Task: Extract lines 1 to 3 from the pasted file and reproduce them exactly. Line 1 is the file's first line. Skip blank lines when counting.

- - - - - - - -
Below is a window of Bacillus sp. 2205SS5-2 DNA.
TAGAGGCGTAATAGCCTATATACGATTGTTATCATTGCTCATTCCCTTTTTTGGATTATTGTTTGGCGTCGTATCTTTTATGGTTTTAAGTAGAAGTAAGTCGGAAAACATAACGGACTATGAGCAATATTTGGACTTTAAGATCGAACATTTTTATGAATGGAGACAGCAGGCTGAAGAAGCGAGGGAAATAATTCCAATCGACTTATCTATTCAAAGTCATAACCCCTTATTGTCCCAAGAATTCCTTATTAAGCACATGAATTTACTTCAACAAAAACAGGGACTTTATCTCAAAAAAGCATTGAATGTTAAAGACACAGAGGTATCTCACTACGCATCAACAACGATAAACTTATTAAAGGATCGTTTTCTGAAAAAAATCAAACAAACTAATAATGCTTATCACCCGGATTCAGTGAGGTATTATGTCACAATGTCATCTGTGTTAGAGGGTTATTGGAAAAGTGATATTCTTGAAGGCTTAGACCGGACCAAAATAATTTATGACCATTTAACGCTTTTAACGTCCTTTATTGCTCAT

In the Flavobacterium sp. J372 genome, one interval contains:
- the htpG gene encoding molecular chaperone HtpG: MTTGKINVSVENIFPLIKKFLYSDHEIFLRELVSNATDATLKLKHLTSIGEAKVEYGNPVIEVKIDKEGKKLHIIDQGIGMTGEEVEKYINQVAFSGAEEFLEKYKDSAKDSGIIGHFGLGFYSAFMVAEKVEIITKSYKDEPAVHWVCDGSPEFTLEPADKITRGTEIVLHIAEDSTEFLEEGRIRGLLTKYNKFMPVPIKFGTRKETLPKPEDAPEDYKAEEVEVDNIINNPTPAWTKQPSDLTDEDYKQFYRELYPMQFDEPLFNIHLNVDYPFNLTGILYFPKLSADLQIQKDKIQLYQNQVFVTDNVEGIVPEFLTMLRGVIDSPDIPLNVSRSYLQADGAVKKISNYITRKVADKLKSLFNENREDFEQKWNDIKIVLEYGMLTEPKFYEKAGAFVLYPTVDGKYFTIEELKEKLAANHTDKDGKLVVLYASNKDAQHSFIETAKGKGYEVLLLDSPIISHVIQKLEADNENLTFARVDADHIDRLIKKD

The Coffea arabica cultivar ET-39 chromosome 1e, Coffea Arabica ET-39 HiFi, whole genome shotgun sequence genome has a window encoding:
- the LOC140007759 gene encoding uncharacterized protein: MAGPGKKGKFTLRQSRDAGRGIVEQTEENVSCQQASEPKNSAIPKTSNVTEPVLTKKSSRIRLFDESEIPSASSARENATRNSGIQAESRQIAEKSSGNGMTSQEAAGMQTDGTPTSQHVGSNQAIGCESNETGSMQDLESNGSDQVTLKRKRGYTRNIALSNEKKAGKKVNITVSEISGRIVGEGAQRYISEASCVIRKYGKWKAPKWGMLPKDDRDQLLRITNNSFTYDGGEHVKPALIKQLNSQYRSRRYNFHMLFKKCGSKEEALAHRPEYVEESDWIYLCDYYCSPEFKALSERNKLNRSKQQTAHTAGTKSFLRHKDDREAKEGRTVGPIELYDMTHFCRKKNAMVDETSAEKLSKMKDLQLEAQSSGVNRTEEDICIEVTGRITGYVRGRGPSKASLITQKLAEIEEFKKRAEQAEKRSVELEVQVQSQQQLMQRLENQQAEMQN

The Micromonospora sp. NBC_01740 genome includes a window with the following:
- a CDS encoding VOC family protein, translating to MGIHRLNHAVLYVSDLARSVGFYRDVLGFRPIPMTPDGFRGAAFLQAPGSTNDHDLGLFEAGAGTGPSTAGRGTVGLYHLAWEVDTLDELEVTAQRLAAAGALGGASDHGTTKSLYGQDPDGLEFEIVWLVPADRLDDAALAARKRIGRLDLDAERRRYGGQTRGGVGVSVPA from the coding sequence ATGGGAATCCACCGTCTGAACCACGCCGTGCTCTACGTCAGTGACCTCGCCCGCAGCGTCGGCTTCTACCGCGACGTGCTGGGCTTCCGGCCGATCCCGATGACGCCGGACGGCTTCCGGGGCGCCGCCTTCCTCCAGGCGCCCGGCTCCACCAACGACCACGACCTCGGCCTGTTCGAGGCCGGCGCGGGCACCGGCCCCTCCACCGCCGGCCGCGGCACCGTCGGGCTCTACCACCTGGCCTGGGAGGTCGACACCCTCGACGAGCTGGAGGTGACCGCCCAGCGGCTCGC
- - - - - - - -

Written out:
Below is a window of Bacillus sp. 2205SS5-2 DNA.
TAGAGGCGTAATAGCCTATATACGATTGTTATCATTGCTCATTCCCTTTTTTGGATTATTGTTTGGCGTCGTATCTTTTATGGTTTTAAGTAGAAGTAAGTCGGAAAACATAACGGACTATGAGCAATATTTGGACTTTAAGATCGAACATTTTTATGAATGGAGACAGCAGGCTGAAGAAGCGAGGGAAATAATTCCAATCGACTTATCTATTCAAAGTCATAACCCCTTATTGTCCCAAGAATTCCTTATTAAGCACATGAATTTACTTCAACAAAAACAGGGACTTTATCTCAAAAAAGCATTGAATGTTAAAGACACAGAGGTATCTCACTACGCATCAACAACGATAAACTTATTAAAGGATCGTTTTCTGAAAAAAATCAAACAAACTAATAATGCTTATCACCCGGATTCAGTGAGGTATTATGTCACAATGTCATCTGTGTTAGAGGGTTATTGGAAAAGTGATATTCTTGAAGGCTTAGACCGGACCAAAATAATTTATGACCATTTAACGCTTTTAACGTCCTTTATTGCTCAT

In the Flavobacterium sp. J372 genome, one interval contains: